"271535H [3:35 PM, 27 Jul 1969] - Co L (Medevac mission) at (AT971405) Medevac chopper took fire and crashed at AT970404. On board were two pilots, 1 crew chief, two gunners, two corpsmen, one USMC KIA, one NVA POW, and two chasers from L company. Security could observe three bodies burning and pulled one body out of fire. No known survivors. Results: 5 USMC crew members killed, two USN KIA, 1 NVA KIA, 2 USMC KIA from Lima Company."

  • Fourth, one man from Fox Battery, 2/11 Marines, was involved. The 2/11 Marines Command Chronology confirms that F Btry 2/11 was in direct support of 3/5 Marines and provided their Forward Observer teams. The casualty database and the Central Identification Laboratory Hawaii database confirm that one Fox 2/11 radioman was killed in a helicopter crash in Quang Nam Province on 27 July 1969.

  • Fifth, the Vietnam Helicopter Pilots' Association states that ten men were killed in the crash, noting that an NVA POW was aboard - but the VHPA lists only five names.

  • Sixth, it's clear that one or more wounded were aboard. The 3/5 Chronology clearly states they had placed the body of one Marine aboard. On another site Robert Garcia states that he "was bumped off [the helicopter] because our wounded and the POW's took priority."

  • All sources agree there was one NVA POW on the aircraft.

  • And finally, the casualty database, 3/5 Command Chronology, and other sources indicate Lima 3/5 lost three men on 27 July:
    • Cpl Ralph D. Storm, Union City, CA (Silver Star) (coded as a ground casualty)
    • LCpl Leon R. Barickman, Lewisville, MN (coded as an air casualty)
    • Pfc Paul M. Du Charm, Washington, DC (coded as a ground casualty)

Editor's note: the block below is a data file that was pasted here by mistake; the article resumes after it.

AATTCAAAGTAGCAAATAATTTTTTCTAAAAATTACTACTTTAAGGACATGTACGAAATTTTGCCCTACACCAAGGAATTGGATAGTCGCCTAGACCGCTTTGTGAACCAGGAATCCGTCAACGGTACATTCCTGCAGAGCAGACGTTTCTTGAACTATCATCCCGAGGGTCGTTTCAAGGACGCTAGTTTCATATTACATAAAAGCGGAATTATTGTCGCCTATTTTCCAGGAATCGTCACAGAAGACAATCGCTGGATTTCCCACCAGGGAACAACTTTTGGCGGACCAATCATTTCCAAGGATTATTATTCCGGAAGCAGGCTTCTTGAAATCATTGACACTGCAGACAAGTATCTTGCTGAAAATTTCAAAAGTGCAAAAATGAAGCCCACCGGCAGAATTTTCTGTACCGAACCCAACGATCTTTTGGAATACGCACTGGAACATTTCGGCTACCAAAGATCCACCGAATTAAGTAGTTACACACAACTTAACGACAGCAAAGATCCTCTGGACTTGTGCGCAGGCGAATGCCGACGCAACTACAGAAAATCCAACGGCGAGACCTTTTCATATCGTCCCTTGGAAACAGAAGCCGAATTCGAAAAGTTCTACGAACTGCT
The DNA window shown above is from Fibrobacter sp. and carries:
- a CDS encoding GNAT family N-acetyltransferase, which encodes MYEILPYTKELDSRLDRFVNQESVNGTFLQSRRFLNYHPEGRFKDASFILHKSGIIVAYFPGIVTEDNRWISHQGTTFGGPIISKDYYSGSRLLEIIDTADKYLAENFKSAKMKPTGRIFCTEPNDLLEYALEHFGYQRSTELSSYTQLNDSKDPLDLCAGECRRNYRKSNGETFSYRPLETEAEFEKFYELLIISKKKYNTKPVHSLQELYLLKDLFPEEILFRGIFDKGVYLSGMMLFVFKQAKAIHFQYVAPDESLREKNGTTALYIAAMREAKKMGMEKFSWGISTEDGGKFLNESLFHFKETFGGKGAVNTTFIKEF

LtCol McGaughey's comment above both clarifies and confuses the issue - he confirms that all bodies were recovered ... but how many, and who were they?

The 3/5 Marines say they had one ground KIA (Corporal Storm, whose actions while assaulting the NVA position resulted in both his death and a posthumous Silver Star) and two "chasers" (prisoner guards) aboard the aircraft. The two chasers had to be LCpl Barickman and Pfc Du Charm, the other two Lima 3/5 Marines who died on 27 July 1969.

HMM-364 had six aircrewmen aboard the aircraft, not five as stated in the 3/5 Chronology or four as named in the VHPA database.

Only one Navy Corpsman was aboard the aircraft, not two; HM1 Charles L. Hackworth of MAG-16 was the only Corpsman who died in Quang Nam Province that day.

One member of the Fox 2/11 Forward Observer team was aboard, Pfc Ronald J. Scharf. Although the records are unclear, he probably had been wounded in the ground action and was being evacuated.

Counting the NVA POW there were eleven living men aboard the aircraft, and one body being evacuated. It therefore appears that ten Americans died in the incident, just as stated in the VHPA database, and eleven all told as stated in the HMM-364 Chronology. The only discrepancy is 3/5's failure to account for Pfc Scharf, who didn't actually belong to them - by leaving him out the 3/5 Chronology shows only ten living men and Cpl Storm's body aboard the aircraft. The ten Americans who died were

The point-of-contact for this memorial is
his best friend,
Michael Lau
Fox Co. 2/7, 1st MarDiv, Vietnam 68-69